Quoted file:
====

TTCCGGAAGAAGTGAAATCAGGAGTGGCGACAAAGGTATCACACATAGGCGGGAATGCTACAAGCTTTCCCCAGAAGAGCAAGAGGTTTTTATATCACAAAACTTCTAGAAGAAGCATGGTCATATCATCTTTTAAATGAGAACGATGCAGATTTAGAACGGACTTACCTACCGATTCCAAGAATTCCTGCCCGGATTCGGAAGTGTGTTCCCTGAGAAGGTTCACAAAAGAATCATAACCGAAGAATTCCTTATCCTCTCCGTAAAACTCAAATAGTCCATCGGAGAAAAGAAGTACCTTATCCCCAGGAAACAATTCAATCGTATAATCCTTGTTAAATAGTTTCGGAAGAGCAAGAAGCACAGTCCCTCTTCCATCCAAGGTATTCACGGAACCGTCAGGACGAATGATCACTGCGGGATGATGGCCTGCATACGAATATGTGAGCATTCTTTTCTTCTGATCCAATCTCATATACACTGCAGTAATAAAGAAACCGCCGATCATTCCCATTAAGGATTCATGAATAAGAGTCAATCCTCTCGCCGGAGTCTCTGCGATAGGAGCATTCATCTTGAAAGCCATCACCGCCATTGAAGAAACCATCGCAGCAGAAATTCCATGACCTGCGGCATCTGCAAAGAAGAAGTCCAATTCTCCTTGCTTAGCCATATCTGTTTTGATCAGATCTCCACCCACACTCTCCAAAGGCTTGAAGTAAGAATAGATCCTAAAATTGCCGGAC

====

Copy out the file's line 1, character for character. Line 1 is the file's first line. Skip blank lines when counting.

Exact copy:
TTCCGGAAGAAGTGAAATCAGGAGTGGCGACAAAGGTATCACACATAGGCGGGAATGCTACAAGCTTTCCCCAGAAGAGCAAGAGGTTTTTATATCACAAAACTTCTAGAAGAAGCATGGTCATATCATCTTTTAAATGAGAACGATGCAGATTTAGAACGGACTTACCTACCGATTCCAAGAATTCCTGCCCGGATTCGGAAGTGTGTTCCCTGAGAAGGTTCACAAAAGAATCATAACCGAAGAATTCCTTATCCTCTCCGTAAAACTCAAATAGTCCATCGGAGAAAAGAAGTACCTTATCCCCAGGAAACAATTCAATCGTATAATCCTTGTTAAATAGTTTCGGAAGAGCAAGAAGCACAGTCCCTCTTCCATCCAAGGTATTCACGGAACCGTCAGGACGAATGATCACTGCGGGATGATGGCCTGCATACGAATATGTGAGCATTCTTTTCTTCTGATCCAATCTCATATACACTGCAGTAATAAAGAAACCGCCGATCATTCCCATTAAGGATTCATGAATAAGAGTCAATCCTCTCGCCGGAGTCTCTGCGATAGGAGCATTCATCTTGAAAGCCATCACCGCCATTGAAGAAACCATCGCAGCAGAAATTCCATGACCTGCGGCATCTGCAAAGAAGAAGTCCAATTCTCCTTGCTTAGCCATATCTGTTTTGATCAGATCTCCACCCACACTCTCCAAAGGCTTGAAGTAAGAATAGATCCTAAAATTGCCGGAC